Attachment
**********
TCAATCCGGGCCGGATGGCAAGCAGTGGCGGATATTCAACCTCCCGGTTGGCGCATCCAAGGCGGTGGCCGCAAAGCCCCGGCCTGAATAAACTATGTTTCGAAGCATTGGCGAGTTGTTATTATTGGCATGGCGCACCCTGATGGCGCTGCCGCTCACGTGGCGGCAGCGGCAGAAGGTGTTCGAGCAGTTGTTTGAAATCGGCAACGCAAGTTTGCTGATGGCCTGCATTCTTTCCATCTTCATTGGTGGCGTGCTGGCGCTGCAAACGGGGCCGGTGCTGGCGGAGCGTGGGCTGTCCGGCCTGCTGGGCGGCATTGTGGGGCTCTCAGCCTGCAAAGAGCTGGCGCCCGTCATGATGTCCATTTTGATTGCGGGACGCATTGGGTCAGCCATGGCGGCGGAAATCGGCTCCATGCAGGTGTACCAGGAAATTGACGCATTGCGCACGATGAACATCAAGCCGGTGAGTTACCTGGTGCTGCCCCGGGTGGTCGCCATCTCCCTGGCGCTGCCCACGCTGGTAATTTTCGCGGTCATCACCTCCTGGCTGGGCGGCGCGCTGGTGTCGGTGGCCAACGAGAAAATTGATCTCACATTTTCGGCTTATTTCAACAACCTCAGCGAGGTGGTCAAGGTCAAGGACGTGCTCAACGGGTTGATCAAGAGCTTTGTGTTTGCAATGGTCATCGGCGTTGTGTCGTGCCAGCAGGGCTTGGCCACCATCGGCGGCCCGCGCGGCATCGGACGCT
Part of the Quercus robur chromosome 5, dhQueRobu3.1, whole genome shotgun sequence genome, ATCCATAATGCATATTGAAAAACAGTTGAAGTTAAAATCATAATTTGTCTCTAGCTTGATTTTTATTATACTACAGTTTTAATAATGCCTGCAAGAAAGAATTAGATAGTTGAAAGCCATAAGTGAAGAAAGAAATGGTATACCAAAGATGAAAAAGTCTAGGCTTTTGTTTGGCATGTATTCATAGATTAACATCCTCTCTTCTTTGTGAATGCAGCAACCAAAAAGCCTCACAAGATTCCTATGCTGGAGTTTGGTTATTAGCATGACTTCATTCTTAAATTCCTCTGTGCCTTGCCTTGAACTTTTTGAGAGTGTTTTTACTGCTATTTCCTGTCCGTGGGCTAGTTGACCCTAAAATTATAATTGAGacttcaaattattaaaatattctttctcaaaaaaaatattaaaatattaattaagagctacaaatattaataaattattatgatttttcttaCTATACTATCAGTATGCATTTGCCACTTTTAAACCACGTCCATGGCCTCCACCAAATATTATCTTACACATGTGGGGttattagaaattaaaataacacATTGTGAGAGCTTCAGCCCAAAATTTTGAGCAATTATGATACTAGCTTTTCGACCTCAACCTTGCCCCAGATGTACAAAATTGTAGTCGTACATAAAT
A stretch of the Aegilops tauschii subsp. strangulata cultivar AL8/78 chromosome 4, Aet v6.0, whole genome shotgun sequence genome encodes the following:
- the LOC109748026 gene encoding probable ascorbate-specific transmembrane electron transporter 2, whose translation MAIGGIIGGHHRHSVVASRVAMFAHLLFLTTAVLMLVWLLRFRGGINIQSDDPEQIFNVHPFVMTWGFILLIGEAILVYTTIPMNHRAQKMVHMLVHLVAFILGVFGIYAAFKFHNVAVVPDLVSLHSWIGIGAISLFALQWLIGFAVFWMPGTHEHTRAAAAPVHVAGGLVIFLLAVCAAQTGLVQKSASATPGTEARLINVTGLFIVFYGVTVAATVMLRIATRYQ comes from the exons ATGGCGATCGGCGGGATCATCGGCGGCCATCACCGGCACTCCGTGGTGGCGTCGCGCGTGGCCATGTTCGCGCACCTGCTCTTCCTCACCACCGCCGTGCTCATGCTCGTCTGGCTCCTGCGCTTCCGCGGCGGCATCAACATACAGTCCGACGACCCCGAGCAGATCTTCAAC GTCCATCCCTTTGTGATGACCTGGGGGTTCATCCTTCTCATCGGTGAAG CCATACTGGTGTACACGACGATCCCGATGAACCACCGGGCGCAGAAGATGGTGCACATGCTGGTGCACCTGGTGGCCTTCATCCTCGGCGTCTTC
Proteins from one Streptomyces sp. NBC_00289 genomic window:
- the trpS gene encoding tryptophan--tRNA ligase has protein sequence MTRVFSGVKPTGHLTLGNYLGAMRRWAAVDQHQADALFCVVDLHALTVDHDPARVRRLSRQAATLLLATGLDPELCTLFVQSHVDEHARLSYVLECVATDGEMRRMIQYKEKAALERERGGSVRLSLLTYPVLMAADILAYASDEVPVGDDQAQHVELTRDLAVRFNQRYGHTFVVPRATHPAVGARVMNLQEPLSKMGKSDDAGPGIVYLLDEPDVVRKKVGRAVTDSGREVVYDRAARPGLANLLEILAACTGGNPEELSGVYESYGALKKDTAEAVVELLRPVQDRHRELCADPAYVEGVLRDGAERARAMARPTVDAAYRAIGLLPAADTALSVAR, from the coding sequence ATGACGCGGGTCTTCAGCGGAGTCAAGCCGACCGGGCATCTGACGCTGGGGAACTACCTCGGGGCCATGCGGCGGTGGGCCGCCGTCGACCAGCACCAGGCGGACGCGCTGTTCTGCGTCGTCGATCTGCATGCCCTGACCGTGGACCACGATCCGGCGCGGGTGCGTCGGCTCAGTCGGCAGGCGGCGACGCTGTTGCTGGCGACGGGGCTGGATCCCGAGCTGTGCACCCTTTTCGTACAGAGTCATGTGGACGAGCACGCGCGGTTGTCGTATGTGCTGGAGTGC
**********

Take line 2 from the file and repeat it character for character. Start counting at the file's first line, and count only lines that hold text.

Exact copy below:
Part of the Quercus robur chromosome 5, dhQueRobu3.1, whole genome shotgun sequence genome, ATCCATAATGCATATTGAAAAACAGTTGAAGTTAAAATCATAATTTGTCTCTAGCTTGATTTTTATTATACTACAGTTTTAATAATGCCTGCAAGAAAGAATTAGATAGTTGAAAGCCATAAGTGAAGAAAGAAATGGTATACCAAAGATGAAAAAGTCTAGGCTTTTGTTTGGCATGTATTCATAGATTAACATCCTCTCTTCTTTGTGAATGCAGCAACCAAAAAGCCTCACAAGATTCCTATGCTGGAGTTTGGTTATTAGCATGACTTCATTCTTAAATTCCTCTGTGCCTTGCCTTGAACTTTTTGAGAGTGTTTTTACTGCTATTTCCTGTCCGTGGGCTAGTTGACCCTAAAATTATAATTGAGacttcaaattattaaaatattctttctcaaaaaaaatattaaaatattaattaagagctacaaatattaataaattattatgatttttcttaCTATACTATCAGTATGCATTTGCCACTTTTAAACCACGTCCATGGCCTCCACCAAATATTATCTTACACATGTGGGGttattagaaattaaaataacacATTGTGAGAGCTTCAGCCCAAAATTTTGAGCAATTATGATACTAGCTTTTCGACCTCAACCTTGCCCCAGATGTACAAAATTGTAGTCGTACATAAAT